Online copyright infringement: Belgian summary procedure targets primary infringers and intermediaries

Due to the widespread nature and fast pace of the online world, rightsholders often incur difficulties combating online copyright infringement. Existing court proceedings are seemingly too slow or deemed ineffective, as illegal content can be reproduced on several other websites by the time the rightsholder receives a judgment. The Belgian legislator now wants to tackle this issue by providing rightsholders with a new procedure to combat such large-scale online copyright infringement in a quick and efficient manner.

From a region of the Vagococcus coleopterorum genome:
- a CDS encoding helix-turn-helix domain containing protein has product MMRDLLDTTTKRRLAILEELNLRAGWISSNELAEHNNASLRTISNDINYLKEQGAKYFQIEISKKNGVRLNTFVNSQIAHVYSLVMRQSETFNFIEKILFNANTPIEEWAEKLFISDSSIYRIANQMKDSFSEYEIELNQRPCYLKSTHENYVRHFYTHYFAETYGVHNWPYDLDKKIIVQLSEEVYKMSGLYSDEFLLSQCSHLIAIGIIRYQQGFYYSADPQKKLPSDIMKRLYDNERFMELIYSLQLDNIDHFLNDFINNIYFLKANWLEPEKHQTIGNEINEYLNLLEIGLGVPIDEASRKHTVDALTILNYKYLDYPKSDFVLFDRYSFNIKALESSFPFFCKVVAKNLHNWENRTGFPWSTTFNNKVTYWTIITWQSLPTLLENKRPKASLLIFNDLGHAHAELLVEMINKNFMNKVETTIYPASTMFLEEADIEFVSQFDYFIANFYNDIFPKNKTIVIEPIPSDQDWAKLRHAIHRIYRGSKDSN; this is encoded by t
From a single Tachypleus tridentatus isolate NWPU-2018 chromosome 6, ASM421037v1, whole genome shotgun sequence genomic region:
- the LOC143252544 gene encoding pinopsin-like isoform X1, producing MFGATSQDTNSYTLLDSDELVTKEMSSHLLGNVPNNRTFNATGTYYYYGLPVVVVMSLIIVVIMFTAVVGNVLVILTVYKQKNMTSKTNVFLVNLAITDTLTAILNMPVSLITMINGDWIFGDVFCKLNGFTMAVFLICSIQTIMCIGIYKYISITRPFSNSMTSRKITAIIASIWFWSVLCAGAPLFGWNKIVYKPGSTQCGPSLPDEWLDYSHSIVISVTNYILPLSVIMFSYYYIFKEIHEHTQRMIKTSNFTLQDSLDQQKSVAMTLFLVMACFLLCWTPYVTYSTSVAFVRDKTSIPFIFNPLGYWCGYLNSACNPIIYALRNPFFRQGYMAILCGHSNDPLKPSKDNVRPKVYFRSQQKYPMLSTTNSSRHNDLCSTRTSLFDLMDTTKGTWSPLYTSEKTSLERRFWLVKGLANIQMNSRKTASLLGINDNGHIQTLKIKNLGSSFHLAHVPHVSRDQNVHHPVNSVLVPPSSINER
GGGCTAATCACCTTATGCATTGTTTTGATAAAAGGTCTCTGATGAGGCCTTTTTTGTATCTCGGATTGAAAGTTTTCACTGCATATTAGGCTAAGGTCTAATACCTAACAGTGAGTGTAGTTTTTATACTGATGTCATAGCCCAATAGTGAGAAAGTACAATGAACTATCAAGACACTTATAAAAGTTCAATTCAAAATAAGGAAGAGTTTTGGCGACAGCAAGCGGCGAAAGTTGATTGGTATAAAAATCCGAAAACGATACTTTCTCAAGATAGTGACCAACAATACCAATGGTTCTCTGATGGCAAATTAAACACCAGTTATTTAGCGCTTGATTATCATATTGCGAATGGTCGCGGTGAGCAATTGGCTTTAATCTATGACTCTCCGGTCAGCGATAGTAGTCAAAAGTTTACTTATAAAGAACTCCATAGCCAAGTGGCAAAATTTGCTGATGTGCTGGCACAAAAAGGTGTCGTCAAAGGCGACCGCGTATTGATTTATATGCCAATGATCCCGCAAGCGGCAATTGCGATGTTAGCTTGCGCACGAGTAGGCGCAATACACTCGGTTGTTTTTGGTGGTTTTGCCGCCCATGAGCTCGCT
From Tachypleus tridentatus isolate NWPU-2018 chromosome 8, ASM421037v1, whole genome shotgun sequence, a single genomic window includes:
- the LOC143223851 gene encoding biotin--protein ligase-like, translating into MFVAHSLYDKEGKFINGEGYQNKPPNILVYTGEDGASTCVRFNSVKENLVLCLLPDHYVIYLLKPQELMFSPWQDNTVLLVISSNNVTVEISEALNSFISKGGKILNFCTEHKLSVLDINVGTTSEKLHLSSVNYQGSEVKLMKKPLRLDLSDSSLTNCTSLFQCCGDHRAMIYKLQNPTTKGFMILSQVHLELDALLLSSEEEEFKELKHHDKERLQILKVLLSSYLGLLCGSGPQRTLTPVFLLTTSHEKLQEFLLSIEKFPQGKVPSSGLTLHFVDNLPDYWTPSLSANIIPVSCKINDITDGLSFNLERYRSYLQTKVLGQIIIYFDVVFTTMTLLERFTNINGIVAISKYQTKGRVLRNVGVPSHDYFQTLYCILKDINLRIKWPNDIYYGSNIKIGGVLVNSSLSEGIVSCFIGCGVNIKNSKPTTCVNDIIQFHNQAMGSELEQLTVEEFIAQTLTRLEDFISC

On 1 August 2022, the Belgian law transposing the EU Copyright Directive [1] entered into force (“the Law”). Next to the implementation of the provisions provided for in the EU Copyright Directive, the Law also introduces a new procedure to combat online copyright infringement and related rights such as database rights. The entry into force of this new procedure is however subject to the publication of a Royal Decree, which is still to be adopted. You can view our EU Copyright Directive Tracker, which will help you keep up-to-date with recent developments on the implementation of the Copyright Directive.

Ex parte summary procedure